What Enlightenment Ideas are Reflected in the Declaration of Independence
The Declaration of Independence reflects to a great extent on the values of the Enlightenment. The Declaration of Independence is a formal statement written by Thomas Jefferson declaring freedom from Great Britain. The Enlightenment was an intellectual and philosophical movement that dominated the world of ideas in Europe.
The Enlightenment brought ideas of scientific reasoning over religious reasoning which was a huge transition in American views. This movement stimulated religious tolerance and fueled democratic revolutions around the world.
Many ideas of Enlightenment reflected in the Declaration of Independence from John Locke’s point of thinking. Locke believed that human nature allowed people to be selfish and we are born a blank slate. All people were equal in a natural state and independent, everyone had a natural right to defend “life, liberty, health, or possessions.” Most of Locke’s ideas of enlightenment were based on government. He states that men are by nature free and equal against claims that God had made all people naturally subject to a monarch. According to Locke, people consent to government to protect their natural right. Directly from the Declaration, a strong point is based on the idea presented before… stated by Thomas Jefferson, “We hold these truths to be self-evident, that all men are created equal, that they are endowed by their Creator with certain unalienable rights, that among these are life, liberty, and the pursuit of happiness.”
Another key idea of the Enlightenment is reason. The separation of scientific reasoning over religious reasoning; divine force, makes humans human, destroys intolerance. Also, “happiness is achieved if you live by nature’s laws- you don’t have to wait for heaven.” In the Declaration this statement is based on the reasoning idea of enlightenment- “When in the course of human events, it becomes necessary for one people to dissolve the political bands which have connected them with another, and to assume among the powers of the earth, the separate and equal station to which the Laws of Nature and of Nature’s God entitle them, a decent respect to the opinions of mankind requires that they should declare the causes which impel them to the separation.”
The Social Contract was written by Jean-Jacques Rousseau and according to him it is between the government and the people, although the ideas are based on three enlightenment thinkers – Thomas Hobbes, John Locke, and Rousseau. The Social Contract is highly reflected in the Declaration of Independence. This is the idea that people get together and agree to give up some of their freedoms in order to have the government protect their truly important freedoms. Rousseau asserts an idea of popular sovereignty in the Social Contract which also appears in the Declaration of Independence by stating constitutional governments are such ” that to secure these rights, Governments are instituted among Men, deriving their just Powers from the consent of the Governed.” Popular Sovereignty is the belief that the authority and legitimacy of government is created by the will or consent of its people. Most importantly the people are the source of all political power. “It is the right of the people to alter or abolish it, and to institute new Government,” is a prime example of an idea of social contract presented in the Declaration of Independence.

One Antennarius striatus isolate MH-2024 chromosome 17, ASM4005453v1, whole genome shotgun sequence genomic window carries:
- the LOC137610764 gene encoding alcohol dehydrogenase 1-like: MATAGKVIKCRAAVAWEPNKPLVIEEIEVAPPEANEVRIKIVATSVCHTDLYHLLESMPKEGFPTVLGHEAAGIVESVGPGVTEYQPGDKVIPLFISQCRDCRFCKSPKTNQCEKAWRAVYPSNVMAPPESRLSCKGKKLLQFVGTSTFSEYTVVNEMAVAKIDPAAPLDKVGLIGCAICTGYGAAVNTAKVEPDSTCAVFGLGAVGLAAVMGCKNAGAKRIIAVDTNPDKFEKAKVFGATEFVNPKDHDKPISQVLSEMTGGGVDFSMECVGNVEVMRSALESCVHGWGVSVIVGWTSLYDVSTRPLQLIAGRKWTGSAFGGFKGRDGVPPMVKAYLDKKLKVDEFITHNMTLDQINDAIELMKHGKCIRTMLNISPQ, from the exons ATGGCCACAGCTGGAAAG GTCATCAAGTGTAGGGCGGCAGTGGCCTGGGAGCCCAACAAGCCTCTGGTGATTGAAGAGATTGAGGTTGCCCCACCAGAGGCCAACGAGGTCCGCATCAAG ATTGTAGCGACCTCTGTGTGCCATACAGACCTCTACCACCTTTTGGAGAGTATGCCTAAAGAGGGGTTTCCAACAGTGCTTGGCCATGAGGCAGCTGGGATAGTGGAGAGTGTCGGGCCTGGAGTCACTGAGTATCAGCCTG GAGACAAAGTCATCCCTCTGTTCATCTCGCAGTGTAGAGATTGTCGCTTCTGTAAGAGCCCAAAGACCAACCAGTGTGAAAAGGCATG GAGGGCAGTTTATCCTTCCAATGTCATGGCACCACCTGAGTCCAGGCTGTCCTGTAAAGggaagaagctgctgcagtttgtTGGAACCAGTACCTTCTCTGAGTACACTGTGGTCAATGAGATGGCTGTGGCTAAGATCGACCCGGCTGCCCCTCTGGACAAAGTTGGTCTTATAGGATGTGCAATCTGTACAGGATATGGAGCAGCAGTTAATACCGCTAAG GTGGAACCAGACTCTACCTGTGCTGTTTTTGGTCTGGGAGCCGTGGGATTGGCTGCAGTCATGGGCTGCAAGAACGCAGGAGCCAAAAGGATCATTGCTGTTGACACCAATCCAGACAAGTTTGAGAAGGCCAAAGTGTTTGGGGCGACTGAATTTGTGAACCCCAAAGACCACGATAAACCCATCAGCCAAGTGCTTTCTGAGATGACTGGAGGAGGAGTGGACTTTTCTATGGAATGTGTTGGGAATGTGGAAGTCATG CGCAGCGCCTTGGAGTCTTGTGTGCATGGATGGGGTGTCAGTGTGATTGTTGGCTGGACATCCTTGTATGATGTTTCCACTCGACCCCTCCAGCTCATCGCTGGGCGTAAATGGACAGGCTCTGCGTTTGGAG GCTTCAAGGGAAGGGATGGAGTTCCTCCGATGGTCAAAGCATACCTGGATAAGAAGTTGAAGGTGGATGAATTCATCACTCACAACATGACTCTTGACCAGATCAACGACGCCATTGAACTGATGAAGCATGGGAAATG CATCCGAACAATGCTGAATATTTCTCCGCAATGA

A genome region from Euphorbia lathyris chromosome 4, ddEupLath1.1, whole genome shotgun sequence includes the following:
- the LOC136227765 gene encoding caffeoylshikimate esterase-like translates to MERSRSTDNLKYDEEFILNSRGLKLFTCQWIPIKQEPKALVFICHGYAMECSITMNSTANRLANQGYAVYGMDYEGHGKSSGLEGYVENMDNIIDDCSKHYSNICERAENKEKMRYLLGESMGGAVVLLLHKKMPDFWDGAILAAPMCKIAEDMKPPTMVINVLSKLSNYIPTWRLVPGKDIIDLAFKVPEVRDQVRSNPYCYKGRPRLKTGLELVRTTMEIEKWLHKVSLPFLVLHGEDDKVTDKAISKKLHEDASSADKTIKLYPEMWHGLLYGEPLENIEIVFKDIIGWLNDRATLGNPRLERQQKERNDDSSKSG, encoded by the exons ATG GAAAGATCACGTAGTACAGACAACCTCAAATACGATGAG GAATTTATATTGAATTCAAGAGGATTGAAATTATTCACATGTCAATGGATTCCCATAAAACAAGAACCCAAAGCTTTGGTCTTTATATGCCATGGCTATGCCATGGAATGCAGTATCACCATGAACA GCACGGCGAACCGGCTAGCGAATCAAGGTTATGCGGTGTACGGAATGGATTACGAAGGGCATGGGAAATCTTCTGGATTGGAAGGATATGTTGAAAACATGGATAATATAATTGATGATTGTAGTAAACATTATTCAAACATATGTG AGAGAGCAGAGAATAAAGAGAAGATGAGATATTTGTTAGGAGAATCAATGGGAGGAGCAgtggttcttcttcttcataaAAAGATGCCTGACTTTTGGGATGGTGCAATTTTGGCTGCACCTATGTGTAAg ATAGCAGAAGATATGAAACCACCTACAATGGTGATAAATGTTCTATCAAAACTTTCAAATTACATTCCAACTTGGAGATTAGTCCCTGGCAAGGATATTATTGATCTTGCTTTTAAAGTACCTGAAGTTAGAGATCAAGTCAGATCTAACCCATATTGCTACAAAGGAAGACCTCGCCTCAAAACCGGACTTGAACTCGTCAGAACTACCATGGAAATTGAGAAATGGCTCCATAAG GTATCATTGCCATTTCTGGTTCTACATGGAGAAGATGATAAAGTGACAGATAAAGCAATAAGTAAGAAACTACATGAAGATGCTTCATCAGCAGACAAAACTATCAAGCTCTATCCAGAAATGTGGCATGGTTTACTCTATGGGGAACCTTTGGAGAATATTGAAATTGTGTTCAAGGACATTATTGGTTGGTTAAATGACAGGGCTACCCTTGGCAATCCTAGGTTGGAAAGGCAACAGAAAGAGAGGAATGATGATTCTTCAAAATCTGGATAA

Enlightenment ideas had a major impact and influence on the thoughts of the Declaration of Independence. Multiple strong ideas are present throughout the Declaration that connect to concepts relating to enlightenment ideas. Thomas Jefferson based his thoughts on the visions of John Locke and enlightenment thinkers to compose this document of independence.
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What Enlightenment Ideas are Reflected in the Declaration of Independence. (2019, Feb 06). Retrieved from https://papersowl.com/examples/values-of-the-enlightenment-in-declaration-of-independence/
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